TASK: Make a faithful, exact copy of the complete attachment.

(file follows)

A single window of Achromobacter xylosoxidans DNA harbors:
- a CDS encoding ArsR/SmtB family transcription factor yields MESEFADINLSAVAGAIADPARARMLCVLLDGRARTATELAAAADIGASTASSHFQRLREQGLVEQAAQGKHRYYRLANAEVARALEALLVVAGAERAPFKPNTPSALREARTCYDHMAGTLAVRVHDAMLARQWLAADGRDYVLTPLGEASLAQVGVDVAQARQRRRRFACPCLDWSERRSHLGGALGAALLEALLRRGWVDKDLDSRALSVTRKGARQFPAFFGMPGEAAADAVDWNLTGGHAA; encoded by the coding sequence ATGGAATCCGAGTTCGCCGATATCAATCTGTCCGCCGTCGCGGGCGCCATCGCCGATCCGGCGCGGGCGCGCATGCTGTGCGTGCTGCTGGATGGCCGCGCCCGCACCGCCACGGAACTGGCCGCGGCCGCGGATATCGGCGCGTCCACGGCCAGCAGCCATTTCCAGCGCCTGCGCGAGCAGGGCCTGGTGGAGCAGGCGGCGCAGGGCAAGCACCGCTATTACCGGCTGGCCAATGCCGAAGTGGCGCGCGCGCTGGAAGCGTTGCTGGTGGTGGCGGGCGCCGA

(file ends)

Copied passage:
A single window of Achromobacter xylosoxidans DNA harbors:
- a CDS encoding ArsR/SmtB family transcription factor yields MESEFADINLSAVAGAIADPARARMLCVLLDGRARTATELAAAADIGASTASSHFQRLREQGLVEQAAQGKHRYYRLANAEVARALEALLVVAGAERAPFKPNTPSALREARTCYDHMAGTLAVRVHDAMLARQWLAADGRDYVLTPLGEASLAQVGVDVAQARQRRRRFACPCLDWSERRSHLGGALGAALLEALLRRGWVDKDLDSRALSVTRKGARQFPAFFGMPGEAAADAVDWNLTGGHAA; encoded by the coding sequence ATGGAATCCGAGTTCGCCGATATCAATCTGTCCGCCGTCGCGGGCGCCATCGCCGATCCGGCGCGGGCGCGCATGCTGTGCGTGCTGCTGGATGGCCGCGCCCGCACCGCCACGGAACTGGCCGCGGCCGCGGATATCGGCGCGTCCACGGCCAGCAGCCATTTCCAGCGCCTGCGCGAGCAGGGCCTGGTGGAGCAGGCGGCGCAGGGCAAGCACCGCTATTACCGGCTGGCCAATGCCGAAGTGGCGCGCGCGCTGGAAGCGTTGCTGGTGGTGGCGGGCGCCGA